Worrall Hall situated on Kirk Edge Road is the oldest building in Worrall but it has three distinct sections all of different time periods. The west wing dates from the 16th century while the central section has a date stone of 1720; the eastern section dates from 1820. The Hall was formerly a listed building but was taken off the list in 1985. It is a private house and has undergone renovation work in recent years after becoming run down. The adjoining Worrall Hall Farm has not been a working farm for many years. The Yews is a building located on Worrall Road as it enters the village from the SE. It dates from the 1880s and was formerly a hospital. It was owned by Sheffield Primary Care Trust and was used as offices for the Mental Health Team. Now it has been sold at auction and there is a renovation project to turn it into a £1million plus valued home.

The Worrall Memorial Hall is a venue for local social and fundraising activities; it is situated near the local park. Hillsborough Golf Club lies to the south of the village. The course was created in 1920 with the club house added in 1936. Worrall Male Voice Choir was formed on 7 September 1970 and is a highly respected local vocal group which is based in the village; it has a busy schedule of concerts and fund raising activities. [9] The Monastery of The Holy Spirit, known locally as Kirk Edge convent stands two km to the west of the village. Built in 1871, it is a monastery of the Carmelite order of nuns.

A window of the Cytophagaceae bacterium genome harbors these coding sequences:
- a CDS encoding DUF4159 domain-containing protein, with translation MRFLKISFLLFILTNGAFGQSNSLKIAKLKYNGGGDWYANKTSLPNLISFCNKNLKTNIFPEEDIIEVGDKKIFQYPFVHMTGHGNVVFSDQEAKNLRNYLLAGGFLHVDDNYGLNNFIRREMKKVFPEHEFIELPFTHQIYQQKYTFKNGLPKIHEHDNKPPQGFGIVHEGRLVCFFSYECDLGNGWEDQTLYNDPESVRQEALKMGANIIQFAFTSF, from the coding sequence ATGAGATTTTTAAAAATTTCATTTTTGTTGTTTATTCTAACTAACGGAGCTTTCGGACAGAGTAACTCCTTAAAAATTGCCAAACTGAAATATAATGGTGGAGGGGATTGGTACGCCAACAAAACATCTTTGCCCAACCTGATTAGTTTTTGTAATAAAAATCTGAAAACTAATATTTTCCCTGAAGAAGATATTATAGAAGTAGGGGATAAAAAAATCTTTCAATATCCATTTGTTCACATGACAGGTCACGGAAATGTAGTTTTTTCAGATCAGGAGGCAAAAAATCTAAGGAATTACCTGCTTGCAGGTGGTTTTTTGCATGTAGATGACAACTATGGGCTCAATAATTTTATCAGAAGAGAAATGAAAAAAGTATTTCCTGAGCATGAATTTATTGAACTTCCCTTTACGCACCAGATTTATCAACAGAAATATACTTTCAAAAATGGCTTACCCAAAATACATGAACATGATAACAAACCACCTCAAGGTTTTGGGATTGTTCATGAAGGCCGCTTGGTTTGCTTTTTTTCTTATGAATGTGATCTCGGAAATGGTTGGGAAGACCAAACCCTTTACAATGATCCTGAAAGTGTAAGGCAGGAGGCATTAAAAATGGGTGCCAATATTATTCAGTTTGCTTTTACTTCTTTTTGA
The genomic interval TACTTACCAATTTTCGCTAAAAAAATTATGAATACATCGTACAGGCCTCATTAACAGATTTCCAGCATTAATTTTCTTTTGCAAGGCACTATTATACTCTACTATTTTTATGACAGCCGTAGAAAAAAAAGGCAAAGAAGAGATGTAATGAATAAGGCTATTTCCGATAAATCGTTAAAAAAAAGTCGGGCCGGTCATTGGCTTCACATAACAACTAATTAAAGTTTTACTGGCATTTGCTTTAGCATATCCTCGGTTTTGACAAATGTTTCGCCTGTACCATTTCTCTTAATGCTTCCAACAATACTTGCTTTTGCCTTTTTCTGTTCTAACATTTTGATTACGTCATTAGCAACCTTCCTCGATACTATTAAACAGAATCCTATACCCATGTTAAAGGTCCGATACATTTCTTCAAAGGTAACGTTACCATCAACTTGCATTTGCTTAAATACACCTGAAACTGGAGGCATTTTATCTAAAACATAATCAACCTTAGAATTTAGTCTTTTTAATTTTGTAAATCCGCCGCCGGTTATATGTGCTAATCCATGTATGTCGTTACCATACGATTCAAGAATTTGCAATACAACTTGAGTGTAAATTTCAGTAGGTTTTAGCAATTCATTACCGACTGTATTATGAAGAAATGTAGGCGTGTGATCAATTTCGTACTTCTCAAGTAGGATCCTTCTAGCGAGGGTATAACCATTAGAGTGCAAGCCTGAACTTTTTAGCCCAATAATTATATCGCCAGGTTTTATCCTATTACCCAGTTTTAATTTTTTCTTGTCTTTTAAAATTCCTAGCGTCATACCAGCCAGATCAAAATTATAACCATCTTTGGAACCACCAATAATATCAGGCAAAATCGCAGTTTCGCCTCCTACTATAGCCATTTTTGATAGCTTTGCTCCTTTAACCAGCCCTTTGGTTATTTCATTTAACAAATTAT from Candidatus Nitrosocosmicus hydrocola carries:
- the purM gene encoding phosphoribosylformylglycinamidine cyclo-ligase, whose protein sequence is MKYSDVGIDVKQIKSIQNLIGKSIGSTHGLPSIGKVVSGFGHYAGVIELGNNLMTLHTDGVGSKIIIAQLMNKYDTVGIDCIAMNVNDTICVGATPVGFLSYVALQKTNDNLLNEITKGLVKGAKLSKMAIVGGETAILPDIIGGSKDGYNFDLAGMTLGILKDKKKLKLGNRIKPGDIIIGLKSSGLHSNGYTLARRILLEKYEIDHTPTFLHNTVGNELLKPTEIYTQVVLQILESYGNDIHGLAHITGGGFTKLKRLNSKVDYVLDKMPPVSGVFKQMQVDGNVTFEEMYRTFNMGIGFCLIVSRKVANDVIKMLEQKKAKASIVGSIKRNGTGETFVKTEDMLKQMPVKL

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References

  1. Sheffield Council Neighbourhood Profile for Worrall.
  2. Hey, David, Historic Hallamshire, ISBN   1-84306-049-3
  3. Sanderson, Doug (1999), A Layman's Look at the History, Industry and Places of Oughtibridge, Worrall and Wharncliffe Side
  4. Bell, Pauline (2005), Middlewood 1841–1901 (PDF), p. 6
  5. Battye, Ray, The Forgotten Mines of Sheffield, ISBN   1-901587-40-1
  6. NHS Worrall Neighbourhood Profile.
  7. Sheffield Council website Gives details of Sycamore Park.
  8. Castle, Joe (c. 1999), Roads To Worrall
  9. "Worrall Male Voice Choir - About", worralmvc.org.uk